Selçuk-Efes, the Modern Ancient Jewel

A Backpacker in Europe

Part III Chapter II

Selçuk-Efes, the Modern Ancient Jewel


On the way to Ephesus Turkey is a country of skewed population. More than 60% of the population of Turkey is under 25 years old. And visited Turkey during its general election period (unplanned), the fresh ideas or idealism from modern Turkey could be heard everywhere.

Contrary to its very broad young generation base, Turkey is also one of the countries around the world that dominates in the realm of archaeology. One of the most appealing and unmatched archaeological sites in term of sheer magnitude is Efes, or more internationally renowned as Ephesus.

The Temple of Artemis

Ephesus is located at the west of Turkey and is within the proximity to the Aegean Sea. However, the  closeness of the city to the sea didn’t help in guaranteeing a warm weather during my visit. Although I was lucky enough to get blanketed by sunshine in intervals, travelling to Turkey in April remains an unwise proposition. But if you believe the friendliness of Turks is sufficient to melt the April snow, welcome to Turkey.

Staying within the ancient city of Ephesus was impossible. Instead, like many others, I stayed at Selçuk, a nearby city half an hour walking from Ephesus. Though surging above the international tourism arena mainly due to its proximity to Ephesus, Selçuk was actually a very little adorable small city by itself. Not to mention also is the Ephesus Museum in Selçuk that offers some exceptional collections of the ancient world.

The Arch of Hadrian Owes to its importance for the insanely famous Ephesus, Selçuk was filled with decent restaurants and affordable accommodation that suit the budget of different travellers. However, from my observation the living standard of the natives didn’t seem to benefit much from the handsome revenue generated through the tourism industry.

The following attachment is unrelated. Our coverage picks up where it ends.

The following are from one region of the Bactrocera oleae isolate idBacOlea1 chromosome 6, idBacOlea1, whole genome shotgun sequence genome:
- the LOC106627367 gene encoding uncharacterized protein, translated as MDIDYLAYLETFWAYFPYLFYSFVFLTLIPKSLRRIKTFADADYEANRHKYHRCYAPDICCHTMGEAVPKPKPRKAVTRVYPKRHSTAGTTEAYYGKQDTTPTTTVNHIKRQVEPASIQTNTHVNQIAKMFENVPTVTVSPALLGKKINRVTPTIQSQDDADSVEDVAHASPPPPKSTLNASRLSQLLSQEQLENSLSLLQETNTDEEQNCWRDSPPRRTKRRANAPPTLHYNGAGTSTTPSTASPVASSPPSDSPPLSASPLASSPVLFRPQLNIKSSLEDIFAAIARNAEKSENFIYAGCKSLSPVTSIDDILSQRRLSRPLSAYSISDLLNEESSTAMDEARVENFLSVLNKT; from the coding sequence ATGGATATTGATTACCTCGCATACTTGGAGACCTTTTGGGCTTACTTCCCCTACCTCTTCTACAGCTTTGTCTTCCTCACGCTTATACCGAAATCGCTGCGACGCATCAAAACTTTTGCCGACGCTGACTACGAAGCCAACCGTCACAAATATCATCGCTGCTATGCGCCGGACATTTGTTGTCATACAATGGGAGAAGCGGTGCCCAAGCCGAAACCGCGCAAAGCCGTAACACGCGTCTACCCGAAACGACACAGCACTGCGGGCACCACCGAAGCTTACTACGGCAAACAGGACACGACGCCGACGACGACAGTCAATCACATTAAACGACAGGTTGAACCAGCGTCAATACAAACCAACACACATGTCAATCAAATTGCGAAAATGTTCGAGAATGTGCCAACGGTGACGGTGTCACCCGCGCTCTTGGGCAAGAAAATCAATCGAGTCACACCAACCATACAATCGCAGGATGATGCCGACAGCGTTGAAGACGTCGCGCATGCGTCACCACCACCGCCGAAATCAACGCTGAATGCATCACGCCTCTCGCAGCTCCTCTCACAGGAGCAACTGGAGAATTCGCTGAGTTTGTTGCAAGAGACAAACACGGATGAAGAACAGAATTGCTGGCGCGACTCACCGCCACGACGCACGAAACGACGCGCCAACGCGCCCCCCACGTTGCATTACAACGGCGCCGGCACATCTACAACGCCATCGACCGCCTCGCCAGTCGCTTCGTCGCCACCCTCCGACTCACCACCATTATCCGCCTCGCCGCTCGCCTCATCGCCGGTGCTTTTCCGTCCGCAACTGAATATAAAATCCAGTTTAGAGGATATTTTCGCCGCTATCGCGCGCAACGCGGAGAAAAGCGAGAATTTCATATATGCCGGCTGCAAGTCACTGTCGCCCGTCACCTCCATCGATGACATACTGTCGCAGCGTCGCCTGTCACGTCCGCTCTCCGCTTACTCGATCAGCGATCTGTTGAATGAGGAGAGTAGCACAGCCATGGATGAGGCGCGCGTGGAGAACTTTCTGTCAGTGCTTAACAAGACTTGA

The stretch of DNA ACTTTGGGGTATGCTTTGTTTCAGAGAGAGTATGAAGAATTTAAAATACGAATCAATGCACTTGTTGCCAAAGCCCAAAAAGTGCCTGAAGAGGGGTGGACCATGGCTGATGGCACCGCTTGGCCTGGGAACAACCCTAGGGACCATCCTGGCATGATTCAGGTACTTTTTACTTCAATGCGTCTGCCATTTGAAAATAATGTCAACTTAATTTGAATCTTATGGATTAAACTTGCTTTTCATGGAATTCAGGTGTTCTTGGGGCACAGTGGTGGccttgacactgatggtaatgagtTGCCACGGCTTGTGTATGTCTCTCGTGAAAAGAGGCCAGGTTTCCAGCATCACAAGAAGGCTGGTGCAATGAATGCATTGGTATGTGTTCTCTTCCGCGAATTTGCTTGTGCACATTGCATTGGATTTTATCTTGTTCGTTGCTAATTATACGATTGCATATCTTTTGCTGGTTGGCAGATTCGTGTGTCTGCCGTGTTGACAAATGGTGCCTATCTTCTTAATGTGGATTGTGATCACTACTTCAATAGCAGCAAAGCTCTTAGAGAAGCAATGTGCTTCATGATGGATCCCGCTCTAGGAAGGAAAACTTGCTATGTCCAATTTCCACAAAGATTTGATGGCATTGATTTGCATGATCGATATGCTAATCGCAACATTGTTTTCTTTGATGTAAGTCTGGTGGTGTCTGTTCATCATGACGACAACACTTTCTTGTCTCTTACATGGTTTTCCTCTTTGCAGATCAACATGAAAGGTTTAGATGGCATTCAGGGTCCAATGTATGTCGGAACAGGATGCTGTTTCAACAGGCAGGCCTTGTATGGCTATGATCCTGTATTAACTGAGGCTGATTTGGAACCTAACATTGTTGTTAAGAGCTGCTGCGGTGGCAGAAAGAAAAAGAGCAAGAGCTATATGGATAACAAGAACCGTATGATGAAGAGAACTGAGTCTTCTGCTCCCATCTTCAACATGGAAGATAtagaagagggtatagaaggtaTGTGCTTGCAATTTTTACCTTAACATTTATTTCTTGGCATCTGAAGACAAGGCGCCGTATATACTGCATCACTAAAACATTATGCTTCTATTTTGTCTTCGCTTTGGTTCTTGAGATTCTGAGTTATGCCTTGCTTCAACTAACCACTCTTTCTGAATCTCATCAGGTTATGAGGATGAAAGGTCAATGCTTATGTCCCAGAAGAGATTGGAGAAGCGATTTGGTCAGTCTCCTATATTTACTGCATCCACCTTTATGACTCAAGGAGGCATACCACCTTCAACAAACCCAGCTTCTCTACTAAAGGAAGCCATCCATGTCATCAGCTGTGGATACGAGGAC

It was hard to not realise the establishments of the many carpet and souvenir shops in Selçuk. But what surprised me was some ‘money’ conversation I had with local children during my unexpected and unplanned encounter to the slum of Selçuk, which ironically separated itself from the ‘posh’ Selçuk only by a strip of road. However, it wasn’t nasty at all meeting the children. But surely, it had projected a struggling image of Turkey to me, which I still find it very hard to justify after my trip.

Library of Celsius Unfortunately also it wasn’t the season for camel fighting during my visit. Otherwise my stay in the Selçuk definitely would have been much more interesting.

Back to Ephesus, one of the most sought after tourist hotspot was the Temple of Artemis. Crowned as one of the ancient seven wonders of the world, the Temple of Artemis had however lost all its ancient glory. The whole site resembled a deserted area left with a pile of scattering stones and a lonely column erected from a stack of random pieces of small round stones.

Although there was still some hawkers persuading tourists for business, the Temple of Artemis had clearly been marginalised from the Ephesus main site, as could be easily noticed from the crude stone mark placed at the most unnoticeable side of the road.

The Theatre Ephesus main site was however a completely different story. It was magnificent and breathtaking, especially when I was standing at the Theatre looking towards the ancient harbour site. The impression of ancient architectural achievement could not be felt any deeper at the other place.

Besides the Theatre, the grandeur of Library of Celsius was also a favourite. But don’t expect anything else beyond the glamorous entrance of the library. There was also a House of Virgin Mary where everyone was trying to reach. But having been inundated by a swathe collection of stones, I found myself to be archaeological intolerant after a couple of hours.

Slum of Selçuk Not considering myself a huge fan of archaeology, and by not subscribing to the day long personal guide offered by the individuals waited at the entrance of the site saved me from hours and hours of archaeology lecture, I headed back to Selçuk and waited patiently for the arrival of the coming day when I could immerse in the wonder of nature at Pamukkale.